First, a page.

Ethical Giving through Enterprise – in Ramadan

Many of our family and friends here at the LYF are familiar with our work and already committed to donating zakat during Ramadan. But for those of you who aren’t – please read on!

Smallholder Farmers in Harar, Ethiopia

The largest portion of the world’s 800 million poor are ‘subsistence’ farmers; barely able to make a living after they’ve fed their families with the crops that they grow.

So, making enough money to be able to cultivate and sell a crop for a fair price, in order to access better health, education and housing is simply a dream for most. And all too often these farmers are also faced with climate change disasters (flooding, drought) or a war or conflict; making death from hunger an every day reality for millions.

But our approach centres on ‘help up’ – rather than the ‘hand out’ approach. Through our unique Farmers’ Voice Radio project, we give hundreds of thousands of farming families across Africa access to vital information about crop cultivation, climate change, negotiating for a better price with buyers from the North and encouraging their young people not to desert farming life for the (often false) lure of city life.

Young Ethiopian farmers learning about Farmers’ Voice Radio

So, we help these coffee, tea, rice, nuts, fruit, cocoa, shea etc. farmers in Ghana, Ethiopia, Tanzania, Kenya, Sierra Leone, the DRC and Uganda to create their own radio programmes; filled with content and vital information that they have selected and designed themselves; the most important advice for them – for their crops and for their family’s survival.

We also have a UK focus; we have never been fans of the ‘Dragon’s Den/ Apprentice’ greed-focussed approach to enterprise and instead, have been working to grow a new generation of ethical entrepreneurs. In 2009, we created the world’s first refugee-owned social enterprise; the Oromo Coffee Company. And since then, we have been working with groups of disadvantaged young people to teach them about problems facing the world’s poor. After they have been made aware of the interconnectedness with those living overseas who are poverty-stricken, we then support the groups to create their own ethical and community based social enterprises – selling fairly traded products and services. This is called our ‘Not Just Us’ programme.

The first Not Just Us group – in West Yorkshire

Our groups are comprised of young people from marginalised backgrounds, who also lack privilege and advantages needed to succeed. But we also ensure that our groups are made up of people from mixed backgrounds, so that misunderstandings and prejudice can be overcome through the medium of ethical enterprise. Our very first group began in West Yorkshire, where we worked with a group of Muslim and non-Muslim youth; all of whom were at risk of long-term unemployment, who forged some life-long friendships and who have now gone on to achieve great things!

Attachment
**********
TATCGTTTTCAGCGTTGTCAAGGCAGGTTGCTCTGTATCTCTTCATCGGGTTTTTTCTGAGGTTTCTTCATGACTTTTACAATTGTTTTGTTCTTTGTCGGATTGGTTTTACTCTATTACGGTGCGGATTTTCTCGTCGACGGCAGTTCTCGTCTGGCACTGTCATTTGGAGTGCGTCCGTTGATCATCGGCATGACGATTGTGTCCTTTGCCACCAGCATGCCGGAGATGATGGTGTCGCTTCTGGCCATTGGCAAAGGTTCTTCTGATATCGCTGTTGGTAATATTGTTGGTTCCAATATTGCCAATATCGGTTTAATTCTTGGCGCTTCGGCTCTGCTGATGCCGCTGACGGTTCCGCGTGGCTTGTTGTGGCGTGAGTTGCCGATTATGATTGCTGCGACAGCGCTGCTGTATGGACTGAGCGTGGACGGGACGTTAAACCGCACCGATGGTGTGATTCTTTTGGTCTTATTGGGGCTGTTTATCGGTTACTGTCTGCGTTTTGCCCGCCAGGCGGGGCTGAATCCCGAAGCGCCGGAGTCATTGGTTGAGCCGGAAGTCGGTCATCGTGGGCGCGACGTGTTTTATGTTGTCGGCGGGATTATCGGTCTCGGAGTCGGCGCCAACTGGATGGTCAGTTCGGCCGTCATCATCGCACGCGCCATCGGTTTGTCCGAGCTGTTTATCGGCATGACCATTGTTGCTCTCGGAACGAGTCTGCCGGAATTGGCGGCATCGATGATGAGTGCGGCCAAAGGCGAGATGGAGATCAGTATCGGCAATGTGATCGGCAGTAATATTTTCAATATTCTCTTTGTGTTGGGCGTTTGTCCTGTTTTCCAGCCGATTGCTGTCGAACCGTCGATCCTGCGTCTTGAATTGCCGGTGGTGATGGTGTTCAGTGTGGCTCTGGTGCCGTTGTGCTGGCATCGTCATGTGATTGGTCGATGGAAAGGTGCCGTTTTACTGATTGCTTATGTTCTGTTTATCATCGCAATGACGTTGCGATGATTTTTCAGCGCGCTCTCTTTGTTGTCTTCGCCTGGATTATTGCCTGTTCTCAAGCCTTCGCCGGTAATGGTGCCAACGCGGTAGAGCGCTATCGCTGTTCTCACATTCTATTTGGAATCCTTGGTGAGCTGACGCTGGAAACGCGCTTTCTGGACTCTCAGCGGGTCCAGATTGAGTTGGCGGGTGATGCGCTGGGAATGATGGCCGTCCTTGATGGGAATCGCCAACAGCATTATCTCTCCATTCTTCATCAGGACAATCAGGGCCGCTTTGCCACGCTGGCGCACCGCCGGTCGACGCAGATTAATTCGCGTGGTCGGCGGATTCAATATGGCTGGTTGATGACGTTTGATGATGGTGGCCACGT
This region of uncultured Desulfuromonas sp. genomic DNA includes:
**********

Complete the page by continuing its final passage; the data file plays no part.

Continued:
Giving it Away – for FREE

But what makes the LYF even more unique is that we are a small charity with virtually no overheads. Since 2003, we have been home-based; no expensive London rent to pay, no ridiculous CEO salaries and no feathering of our own nests. We have always been determined to keep the vast amount of funding in-country; being spent on the people who need it the most. And even better than this – our Board recently took the decision to OPEN-SOURCE our Farmers’ Voice Radio work AND our Not Just Us work; meaning that our learning and advice can now be given away – free – to the communities who need it the most.

Oromo coffee
A refugee member of the Oromo Coffee Company – proudly displaying the coffee that they sourced from Oromia, with the help of the LYF.

So if you want to be assured that your zakat will be received with huge gratitude this Eid and will go directly to the poorest people in the world overseas … please do consider donating to us – and telling others about us!

Christina Longden, Director for the LYF has been a key driving force for our work to help poorer communities both overseas and in the UK. You can find out more about Chris’ own personal passions to challenge negative perceptions of Muslims here.

See and for more. You can donate to the LYF here

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